The doors are hyperlinks, which are underlined words or phrases describing the room/web site behind the door. Simply click on the word or phrase and you're taken to another web site. Each site has an address.

Over the next few paragraphs your eyes may tend to glaze over, but try to stay awake and maybe, if you're not already a Web surfer, you'll get a glimpse of the potential of this ocean of information.

In "Subway Navigator" one can determine the route between any two underground stations in more than 50 of the world's largest cities. I chose Vienna. A map is provided and if you don't know the names of the stations you simply click on starting and ending points on the map. The route, including the name of every stop and the approximate time of travel, then appears on the screen. Utterly fantastic.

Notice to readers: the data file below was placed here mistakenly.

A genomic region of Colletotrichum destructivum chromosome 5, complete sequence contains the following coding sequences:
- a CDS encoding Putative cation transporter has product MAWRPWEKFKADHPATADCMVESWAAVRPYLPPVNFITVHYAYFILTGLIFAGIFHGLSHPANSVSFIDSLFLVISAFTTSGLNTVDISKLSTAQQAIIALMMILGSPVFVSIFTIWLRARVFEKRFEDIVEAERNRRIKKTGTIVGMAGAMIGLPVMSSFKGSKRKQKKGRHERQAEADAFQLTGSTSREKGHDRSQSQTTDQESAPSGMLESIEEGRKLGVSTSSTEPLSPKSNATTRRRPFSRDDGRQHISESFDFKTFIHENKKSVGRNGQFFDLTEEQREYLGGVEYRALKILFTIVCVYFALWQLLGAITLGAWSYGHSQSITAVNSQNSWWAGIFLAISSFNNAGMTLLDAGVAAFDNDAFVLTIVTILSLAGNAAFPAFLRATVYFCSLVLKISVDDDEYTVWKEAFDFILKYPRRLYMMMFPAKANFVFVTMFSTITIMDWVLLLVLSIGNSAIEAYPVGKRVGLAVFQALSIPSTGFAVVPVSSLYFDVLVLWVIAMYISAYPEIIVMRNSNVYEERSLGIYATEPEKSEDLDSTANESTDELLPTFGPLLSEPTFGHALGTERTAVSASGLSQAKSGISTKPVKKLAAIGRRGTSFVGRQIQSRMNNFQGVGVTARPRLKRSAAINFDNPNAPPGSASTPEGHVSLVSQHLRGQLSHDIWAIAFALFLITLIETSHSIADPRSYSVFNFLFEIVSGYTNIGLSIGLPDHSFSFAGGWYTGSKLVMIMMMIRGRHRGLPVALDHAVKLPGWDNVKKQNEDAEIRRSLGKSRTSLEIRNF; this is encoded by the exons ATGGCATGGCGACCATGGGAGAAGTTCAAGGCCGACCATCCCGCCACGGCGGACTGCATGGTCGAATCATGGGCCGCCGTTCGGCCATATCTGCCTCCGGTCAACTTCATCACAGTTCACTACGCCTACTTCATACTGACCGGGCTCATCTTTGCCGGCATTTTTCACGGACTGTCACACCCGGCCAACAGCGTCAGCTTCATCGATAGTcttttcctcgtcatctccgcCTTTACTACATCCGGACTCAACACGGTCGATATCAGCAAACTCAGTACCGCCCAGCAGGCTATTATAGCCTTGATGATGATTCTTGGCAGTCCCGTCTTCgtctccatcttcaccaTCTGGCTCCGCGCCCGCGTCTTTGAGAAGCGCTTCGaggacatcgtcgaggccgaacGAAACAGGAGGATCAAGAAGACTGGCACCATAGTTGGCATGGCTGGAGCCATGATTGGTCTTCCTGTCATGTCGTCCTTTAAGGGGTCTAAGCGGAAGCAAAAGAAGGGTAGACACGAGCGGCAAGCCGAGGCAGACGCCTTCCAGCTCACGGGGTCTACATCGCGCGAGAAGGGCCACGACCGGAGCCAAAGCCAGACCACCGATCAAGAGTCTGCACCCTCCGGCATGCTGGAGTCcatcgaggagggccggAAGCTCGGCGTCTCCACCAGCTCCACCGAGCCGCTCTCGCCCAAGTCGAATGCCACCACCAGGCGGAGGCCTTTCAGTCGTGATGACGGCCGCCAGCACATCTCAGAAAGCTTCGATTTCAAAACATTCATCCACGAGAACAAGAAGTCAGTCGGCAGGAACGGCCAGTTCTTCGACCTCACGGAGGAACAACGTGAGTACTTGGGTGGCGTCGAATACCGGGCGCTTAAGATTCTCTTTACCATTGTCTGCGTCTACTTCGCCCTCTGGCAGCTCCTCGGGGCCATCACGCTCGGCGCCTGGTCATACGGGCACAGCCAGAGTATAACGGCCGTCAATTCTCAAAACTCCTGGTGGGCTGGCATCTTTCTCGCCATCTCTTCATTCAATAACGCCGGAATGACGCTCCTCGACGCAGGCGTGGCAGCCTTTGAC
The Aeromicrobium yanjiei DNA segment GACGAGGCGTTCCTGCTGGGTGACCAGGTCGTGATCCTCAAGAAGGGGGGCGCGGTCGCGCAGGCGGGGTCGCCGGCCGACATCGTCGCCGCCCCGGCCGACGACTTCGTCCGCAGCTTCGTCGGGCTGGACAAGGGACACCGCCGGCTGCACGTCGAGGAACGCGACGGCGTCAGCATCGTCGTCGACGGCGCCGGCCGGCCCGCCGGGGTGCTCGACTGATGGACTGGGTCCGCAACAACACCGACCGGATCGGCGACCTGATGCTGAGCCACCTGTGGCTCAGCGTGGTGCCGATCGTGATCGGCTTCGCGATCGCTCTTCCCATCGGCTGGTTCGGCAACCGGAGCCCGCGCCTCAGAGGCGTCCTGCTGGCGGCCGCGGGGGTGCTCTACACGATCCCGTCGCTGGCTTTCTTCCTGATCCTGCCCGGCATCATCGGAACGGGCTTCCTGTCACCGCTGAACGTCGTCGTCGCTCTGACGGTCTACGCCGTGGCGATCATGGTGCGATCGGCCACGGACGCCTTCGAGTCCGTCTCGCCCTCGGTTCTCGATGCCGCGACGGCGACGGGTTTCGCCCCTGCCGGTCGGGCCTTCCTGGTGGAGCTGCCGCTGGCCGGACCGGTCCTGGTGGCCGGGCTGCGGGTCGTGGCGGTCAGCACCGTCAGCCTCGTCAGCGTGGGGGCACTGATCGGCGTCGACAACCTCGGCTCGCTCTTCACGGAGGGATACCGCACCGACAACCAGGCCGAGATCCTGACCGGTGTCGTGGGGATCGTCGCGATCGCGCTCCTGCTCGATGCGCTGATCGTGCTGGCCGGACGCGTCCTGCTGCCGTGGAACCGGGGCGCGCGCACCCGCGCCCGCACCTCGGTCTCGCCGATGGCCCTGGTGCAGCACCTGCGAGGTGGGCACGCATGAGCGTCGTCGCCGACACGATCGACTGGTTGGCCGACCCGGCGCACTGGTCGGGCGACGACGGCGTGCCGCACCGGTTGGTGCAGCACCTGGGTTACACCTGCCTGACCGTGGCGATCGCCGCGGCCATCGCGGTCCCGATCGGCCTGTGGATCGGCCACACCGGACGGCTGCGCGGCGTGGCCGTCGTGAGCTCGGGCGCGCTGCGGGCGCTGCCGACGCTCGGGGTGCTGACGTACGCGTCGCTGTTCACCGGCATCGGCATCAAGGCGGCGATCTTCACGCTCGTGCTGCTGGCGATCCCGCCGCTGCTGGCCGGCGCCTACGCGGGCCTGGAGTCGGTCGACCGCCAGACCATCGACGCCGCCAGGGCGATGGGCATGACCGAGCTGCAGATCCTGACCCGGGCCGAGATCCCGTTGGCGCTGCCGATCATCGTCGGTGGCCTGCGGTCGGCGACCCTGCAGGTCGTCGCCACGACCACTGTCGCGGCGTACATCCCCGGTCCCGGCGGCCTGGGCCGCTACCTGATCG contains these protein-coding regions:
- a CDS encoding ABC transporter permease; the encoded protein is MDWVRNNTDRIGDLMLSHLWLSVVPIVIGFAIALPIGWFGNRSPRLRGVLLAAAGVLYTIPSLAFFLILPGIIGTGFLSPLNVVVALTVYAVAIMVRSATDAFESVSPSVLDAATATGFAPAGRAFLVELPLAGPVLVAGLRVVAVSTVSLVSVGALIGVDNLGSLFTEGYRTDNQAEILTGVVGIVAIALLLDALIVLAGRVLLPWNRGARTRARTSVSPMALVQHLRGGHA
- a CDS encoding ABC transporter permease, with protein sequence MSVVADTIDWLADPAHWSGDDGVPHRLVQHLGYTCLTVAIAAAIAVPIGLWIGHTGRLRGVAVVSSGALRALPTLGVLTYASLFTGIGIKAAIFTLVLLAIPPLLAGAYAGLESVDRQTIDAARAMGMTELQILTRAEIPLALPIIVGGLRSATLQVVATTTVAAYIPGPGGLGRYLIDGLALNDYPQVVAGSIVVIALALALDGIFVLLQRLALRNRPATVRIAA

While at "Subway Navigator", I noticed the following hyperlink (door); "Consult CityNet to get more information on Vienna." I decided to head in that direction. At CityNet's Vienna page (http://www.city.net/countries/austria/vienna/) I found numerous hyperlinks (doors) promising much information about Vienna, including Maps, Sights, Food & Drink, 'City Info, Arts & Entertainment and Concierge. I chose Concierge, then Food & Drink and found a long list of more choices, including one titled Beer Travelers Guide. I decided to check it out (as you see, at this point I started to veer off course) and suddenly was in an entirely new world from where I could access a list of some 700 U.S. brewpubs, get details on beer festivals throughout the world plus barrels of other beer info. This, I believe, is called "surfing" the Net.